With the massive cuts in the budget for state colleges and universities, students could expect more increases in tuition and other fees. This would make tertiary education more inaccessible to the poor.
By JANESS ANN J. ELLAO
MANILA — The previous Arroyo administration was criticized for providing meager budgets for state colleges and universities (SUC), thereby forcing these higher education institutions to raise tuition and other fees, making it less accessible to poor students. But with President Benigno S. Aquino III’s proposed budget for 2011, things are heading for the worse.
“Aquino and his budget team should refrain from issuing statements that education is a major priority of the current administration when in fact, he is slowly abandoning the youth,” Kabataan Rep. Raymond Palatino said, adding that the neglect of higher education was a trademark of former president Gloria Arroyo’s administration.
In his budget message submitted to the 15th Congress on August 24, Aquino said, “We are gradually reducing the subsidy to SUCs to push them toward becoming self-sufficient and financially independent, given their ability to raise their income and to utilize it for their programs and projects.”
But Palatino said that by “allowing SCUs to generate income and enter into partnerships with the private sector would only mean higher tuition, and consequently, higher drop-out rates and decreased access to tertiary education.” He added that this “diminishes the public character of SCUs, which are supposed to provide quality and accessible education to those who cannot afford it.”
The budget for the University of the Philippines, the country’s premier state university with a population of 52,000, has been slashed by P1.39 billion ($31.52 million at an exchange rate of $1 = P44.1) or by 20.11 percent this year. Other state universities such as the Philippine Normal University, with a population of 10,000, and Bicol University, with a population 20,000, received budget cuts by 92 million ($2.09 million) or by 23.59 percent and P88 million ($1.99 million) or by 18.82 percent, respectively.
Among the SCUs with the worst budget cuts by percentage are:
• Philippine Normal University (23.59%)
• Aurora State College of Technology (22.21%)
• Cerilles State College (21.95%)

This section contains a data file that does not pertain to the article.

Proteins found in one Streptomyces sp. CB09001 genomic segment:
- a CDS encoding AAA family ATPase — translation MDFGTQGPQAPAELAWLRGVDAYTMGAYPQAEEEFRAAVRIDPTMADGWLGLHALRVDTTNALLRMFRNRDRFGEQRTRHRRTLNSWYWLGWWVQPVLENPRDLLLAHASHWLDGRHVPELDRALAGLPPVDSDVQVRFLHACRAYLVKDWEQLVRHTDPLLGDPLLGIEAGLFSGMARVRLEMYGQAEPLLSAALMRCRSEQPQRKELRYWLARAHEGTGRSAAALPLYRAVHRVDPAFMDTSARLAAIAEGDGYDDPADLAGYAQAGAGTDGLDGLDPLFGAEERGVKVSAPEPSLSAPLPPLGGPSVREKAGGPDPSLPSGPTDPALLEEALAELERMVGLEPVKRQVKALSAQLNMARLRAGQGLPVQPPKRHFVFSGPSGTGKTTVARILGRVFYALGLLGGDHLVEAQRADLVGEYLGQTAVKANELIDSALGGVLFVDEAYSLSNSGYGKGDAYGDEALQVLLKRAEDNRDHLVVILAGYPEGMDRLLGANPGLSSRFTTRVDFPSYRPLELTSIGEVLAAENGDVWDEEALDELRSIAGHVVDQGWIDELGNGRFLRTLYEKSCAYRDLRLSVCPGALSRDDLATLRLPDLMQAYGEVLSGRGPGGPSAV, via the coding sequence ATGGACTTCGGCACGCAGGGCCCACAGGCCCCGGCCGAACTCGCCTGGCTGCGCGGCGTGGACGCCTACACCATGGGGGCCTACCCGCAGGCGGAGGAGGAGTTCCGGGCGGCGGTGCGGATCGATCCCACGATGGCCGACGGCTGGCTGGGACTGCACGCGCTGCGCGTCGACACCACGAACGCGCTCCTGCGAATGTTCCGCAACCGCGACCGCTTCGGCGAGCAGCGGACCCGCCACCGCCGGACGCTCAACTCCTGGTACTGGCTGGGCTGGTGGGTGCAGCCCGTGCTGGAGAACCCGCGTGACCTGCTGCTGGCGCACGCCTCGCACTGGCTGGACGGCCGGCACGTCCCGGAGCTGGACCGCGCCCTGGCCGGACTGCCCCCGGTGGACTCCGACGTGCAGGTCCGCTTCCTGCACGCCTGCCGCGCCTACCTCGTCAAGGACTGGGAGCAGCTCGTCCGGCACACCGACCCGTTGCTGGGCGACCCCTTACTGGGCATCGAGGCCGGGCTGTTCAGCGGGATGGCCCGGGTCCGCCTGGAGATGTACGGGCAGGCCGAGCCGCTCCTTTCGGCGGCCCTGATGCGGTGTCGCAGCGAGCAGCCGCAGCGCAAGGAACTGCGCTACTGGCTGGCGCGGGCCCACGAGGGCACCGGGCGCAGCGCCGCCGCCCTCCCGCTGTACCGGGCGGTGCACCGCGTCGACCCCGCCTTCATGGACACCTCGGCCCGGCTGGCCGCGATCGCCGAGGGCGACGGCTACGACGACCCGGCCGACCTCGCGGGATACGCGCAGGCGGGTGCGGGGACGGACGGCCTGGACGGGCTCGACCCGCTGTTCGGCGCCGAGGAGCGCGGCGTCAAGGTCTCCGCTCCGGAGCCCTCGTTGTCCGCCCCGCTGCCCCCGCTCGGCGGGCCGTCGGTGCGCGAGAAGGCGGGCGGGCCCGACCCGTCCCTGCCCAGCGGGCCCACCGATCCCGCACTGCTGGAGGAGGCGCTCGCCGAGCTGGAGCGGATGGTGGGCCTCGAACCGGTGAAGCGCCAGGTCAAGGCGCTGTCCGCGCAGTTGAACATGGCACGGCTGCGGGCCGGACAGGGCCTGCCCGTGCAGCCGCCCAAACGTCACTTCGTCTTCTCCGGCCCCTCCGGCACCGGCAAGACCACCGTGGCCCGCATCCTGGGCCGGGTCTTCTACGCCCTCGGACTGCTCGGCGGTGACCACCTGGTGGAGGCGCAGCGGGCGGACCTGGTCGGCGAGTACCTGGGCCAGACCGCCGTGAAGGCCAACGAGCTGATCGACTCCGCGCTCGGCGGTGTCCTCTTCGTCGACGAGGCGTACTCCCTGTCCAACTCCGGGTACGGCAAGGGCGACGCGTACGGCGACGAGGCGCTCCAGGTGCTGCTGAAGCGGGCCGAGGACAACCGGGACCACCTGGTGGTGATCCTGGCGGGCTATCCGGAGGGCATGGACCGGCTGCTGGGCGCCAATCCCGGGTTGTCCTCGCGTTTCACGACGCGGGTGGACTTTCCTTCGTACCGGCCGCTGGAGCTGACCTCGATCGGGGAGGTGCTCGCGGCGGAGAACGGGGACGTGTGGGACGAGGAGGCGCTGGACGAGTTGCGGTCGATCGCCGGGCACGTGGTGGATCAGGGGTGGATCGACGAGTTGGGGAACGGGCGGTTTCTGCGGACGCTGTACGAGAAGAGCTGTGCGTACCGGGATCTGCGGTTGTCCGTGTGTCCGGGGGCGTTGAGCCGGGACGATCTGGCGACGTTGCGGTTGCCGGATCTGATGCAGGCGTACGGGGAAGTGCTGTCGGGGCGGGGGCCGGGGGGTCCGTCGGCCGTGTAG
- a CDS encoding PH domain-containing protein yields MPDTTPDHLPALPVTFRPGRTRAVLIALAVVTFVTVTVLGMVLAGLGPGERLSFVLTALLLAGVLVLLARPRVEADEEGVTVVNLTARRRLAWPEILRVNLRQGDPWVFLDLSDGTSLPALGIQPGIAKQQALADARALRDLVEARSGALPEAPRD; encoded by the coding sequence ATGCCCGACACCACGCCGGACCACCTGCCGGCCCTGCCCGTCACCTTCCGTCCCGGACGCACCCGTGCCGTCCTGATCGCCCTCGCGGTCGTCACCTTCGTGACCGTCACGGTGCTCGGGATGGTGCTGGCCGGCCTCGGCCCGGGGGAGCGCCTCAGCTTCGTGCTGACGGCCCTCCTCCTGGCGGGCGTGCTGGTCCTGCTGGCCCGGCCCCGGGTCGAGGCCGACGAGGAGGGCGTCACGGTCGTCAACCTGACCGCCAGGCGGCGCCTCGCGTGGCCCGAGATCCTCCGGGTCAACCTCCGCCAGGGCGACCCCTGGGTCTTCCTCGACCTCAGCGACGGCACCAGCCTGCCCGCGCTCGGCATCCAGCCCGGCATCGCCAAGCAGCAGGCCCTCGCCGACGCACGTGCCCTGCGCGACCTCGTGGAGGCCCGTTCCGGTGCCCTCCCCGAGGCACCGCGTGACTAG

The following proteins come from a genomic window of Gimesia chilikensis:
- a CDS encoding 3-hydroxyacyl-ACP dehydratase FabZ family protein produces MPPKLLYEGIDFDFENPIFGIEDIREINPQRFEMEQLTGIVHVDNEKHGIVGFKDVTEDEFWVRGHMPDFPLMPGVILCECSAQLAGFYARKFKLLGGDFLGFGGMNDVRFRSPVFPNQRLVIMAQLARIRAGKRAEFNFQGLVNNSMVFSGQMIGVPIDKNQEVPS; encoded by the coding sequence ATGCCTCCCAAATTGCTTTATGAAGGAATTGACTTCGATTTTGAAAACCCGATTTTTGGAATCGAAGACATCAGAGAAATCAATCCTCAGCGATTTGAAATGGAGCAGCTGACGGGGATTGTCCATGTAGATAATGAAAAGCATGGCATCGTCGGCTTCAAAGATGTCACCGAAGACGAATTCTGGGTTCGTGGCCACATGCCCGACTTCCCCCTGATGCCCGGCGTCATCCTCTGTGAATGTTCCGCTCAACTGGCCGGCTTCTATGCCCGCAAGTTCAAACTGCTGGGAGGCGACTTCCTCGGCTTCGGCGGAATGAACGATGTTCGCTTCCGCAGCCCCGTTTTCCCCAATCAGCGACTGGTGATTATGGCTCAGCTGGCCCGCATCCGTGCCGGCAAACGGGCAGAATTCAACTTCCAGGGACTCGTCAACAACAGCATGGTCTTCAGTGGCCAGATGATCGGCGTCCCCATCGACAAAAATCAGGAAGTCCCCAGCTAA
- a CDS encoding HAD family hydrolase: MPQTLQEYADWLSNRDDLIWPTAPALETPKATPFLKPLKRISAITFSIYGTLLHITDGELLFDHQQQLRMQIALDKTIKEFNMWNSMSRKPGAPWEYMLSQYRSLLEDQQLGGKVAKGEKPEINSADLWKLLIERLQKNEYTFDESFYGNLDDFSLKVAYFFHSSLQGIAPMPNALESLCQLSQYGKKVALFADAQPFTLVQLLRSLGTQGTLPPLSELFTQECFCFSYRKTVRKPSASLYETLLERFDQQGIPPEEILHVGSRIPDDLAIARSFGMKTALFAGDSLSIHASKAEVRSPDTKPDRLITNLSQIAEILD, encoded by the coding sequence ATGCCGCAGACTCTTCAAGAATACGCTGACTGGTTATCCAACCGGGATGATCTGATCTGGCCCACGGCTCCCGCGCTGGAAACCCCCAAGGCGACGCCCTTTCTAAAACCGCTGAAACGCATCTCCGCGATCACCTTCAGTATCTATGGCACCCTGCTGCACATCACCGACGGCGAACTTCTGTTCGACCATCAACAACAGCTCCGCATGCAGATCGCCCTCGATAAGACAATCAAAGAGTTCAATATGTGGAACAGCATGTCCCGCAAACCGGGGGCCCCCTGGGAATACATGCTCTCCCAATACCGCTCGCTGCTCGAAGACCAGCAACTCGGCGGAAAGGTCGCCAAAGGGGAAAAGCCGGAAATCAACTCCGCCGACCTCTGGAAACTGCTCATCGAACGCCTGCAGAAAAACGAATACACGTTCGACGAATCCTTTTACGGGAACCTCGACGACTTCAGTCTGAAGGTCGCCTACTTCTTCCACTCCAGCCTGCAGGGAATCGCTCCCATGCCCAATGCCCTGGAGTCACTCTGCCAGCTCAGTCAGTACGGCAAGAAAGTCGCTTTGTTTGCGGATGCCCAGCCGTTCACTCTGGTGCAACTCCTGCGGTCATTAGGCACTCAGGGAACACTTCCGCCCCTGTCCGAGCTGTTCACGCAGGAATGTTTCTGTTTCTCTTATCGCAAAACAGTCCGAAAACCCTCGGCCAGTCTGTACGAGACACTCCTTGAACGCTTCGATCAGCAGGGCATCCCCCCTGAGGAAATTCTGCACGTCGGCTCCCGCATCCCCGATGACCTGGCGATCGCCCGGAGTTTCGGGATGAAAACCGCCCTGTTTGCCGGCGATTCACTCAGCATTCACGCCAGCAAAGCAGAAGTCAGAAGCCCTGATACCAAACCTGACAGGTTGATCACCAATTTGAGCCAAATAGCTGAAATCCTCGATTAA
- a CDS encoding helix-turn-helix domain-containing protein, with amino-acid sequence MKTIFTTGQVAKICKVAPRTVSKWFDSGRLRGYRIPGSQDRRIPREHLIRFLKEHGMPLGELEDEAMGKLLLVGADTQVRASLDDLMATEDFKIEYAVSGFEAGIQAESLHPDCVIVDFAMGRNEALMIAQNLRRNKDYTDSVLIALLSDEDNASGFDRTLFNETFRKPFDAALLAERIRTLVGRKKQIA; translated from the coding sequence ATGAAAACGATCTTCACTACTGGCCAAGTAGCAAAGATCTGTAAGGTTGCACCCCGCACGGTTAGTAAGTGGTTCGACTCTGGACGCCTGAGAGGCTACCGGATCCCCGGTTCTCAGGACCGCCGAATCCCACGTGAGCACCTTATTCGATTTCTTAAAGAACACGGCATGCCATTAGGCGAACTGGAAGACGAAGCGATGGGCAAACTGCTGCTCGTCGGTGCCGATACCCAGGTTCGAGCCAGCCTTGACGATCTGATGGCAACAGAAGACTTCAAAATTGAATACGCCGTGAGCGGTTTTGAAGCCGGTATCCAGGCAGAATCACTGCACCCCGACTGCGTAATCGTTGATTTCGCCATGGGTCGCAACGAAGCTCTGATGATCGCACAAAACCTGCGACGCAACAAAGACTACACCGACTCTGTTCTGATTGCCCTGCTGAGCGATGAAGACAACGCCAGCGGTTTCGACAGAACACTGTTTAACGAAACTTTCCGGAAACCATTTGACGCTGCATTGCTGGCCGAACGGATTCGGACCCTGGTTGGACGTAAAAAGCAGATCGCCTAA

• University of the Philippines (20.11%)
• University of Southeastern Philippines (20.03%)
While the SCUs with the worst budget cuts by nominal value are:
• University of the Philippines (P1.39 billion or $31.52 million)
• Philippine Normal University (P91.35 million or $2.07 million)
• Bicol University (P88.81 million or $2.01 million)
• University of Southeastern Philippines (P44.39 million or $1.01 million)
• Central Bicol State University of Agriculture (P31.65 million or $717,687)
In a joint statement, progressive youth groups said the education budget cuts infringe on the right to education and the constitutional mandate of the government to make education accessible to all. “It is tantamount to the government’s abandonment of its responsibility to guarantee every Filipino’s right to education,” they said.
Moreover, the National Union of Students of the Philippines (NUSP) criticized the significant reduction of the SUCs budget for Maintenance and Other Operating Expenditures (MOOE) by P1.1 billion ($2.93 million) from 2010, or by 28.16 percent. NUSP national president Einstein Recedes said that 15 SUCs had budget cuts of more than 50 percent on their operating expenditures while the budget for operations of 17 others were cut by exactly 10 percent.
The SCUs with more than 50 percent budget cut in their MOOE are:
• Southern Philippines Agri-Business & Marine and Aquatic School (66.27%)
• Southern Leyte State University (64.03%)
• Central Bicol State University of Agriculture (57.96%)
• Partido State University (56.83%)
• Nueva Vizcaya State University (53.65%)
• University of the Philippines (51.85%)
• Aurora State College of Technology (51.84%).